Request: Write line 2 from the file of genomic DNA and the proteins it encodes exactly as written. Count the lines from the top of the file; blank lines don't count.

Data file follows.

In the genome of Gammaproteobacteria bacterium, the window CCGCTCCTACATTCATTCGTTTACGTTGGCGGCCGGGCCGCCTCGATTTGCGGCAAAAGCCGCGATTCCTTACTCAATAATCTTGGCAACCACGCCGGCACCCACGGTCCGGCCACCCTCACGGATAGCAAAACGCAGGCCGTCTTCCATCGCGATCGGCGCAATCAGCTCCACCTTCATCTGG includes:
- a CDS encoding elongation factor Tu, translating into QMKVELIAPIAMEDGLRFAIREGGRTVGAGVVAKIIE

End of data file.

- a CDS encoding elongation factor Tu, translating into QMKVELIAPIAMEDGLRFAIREGGRTVGAGVVAKIIE